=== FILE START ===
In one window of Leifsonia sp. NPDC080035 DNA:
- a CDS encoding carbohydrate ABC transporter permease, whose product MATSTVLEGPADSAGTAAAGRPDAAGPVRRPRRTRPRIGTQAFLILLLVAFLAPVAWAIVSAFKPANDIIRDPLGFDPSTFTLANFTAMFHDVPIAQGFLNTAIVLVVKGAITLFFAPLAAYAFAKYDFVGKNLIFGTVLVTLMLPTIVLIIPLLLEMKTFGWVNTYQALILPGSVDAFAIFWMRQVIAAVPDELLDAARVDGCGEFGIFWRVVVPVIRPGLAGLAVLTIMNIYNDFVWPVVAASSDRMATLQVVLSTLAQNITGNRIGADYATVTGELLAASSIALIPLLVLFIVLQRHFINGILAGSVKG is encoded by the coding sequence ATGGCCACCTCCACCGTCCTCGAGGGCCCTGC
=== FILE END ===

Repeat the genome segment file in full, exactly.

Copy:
In one window of Leifsonia sp. NPDC080035 DNA:
- a CDS encoding carbohydrate ABC transporter permease, whose product MATSTVLEGPADSAGTAAAGRPDAAGPVRRPRRTRPRIGTQAFLILLLVAFLAPVAWAIVSAFKPANDIIRDPLGFDPSTFTLANFTAMFHDVPIAQGFLNTAIVLVVKGAITLFFAPLAAYAFAKYDFVGKNLIFGTVLVTLMLPTIVLIIPLLLEMKTFGWVNTYQALILPGSVDAFAIFWMRQVIAAVPDELLDAARVDGCGEFGIFWRVVVPVIRPGLAGLAVLTIMNIYNDFVWPVVAASSDRMATLQVVLSTLAQNITGNRIGADYATVTGELLAASSIALIPLLVLFIVLQRHFINGILAGSVKG is encoded by the coding sequence ATGGCCACCTCCACCGTCCTCGAGGGCCCTGC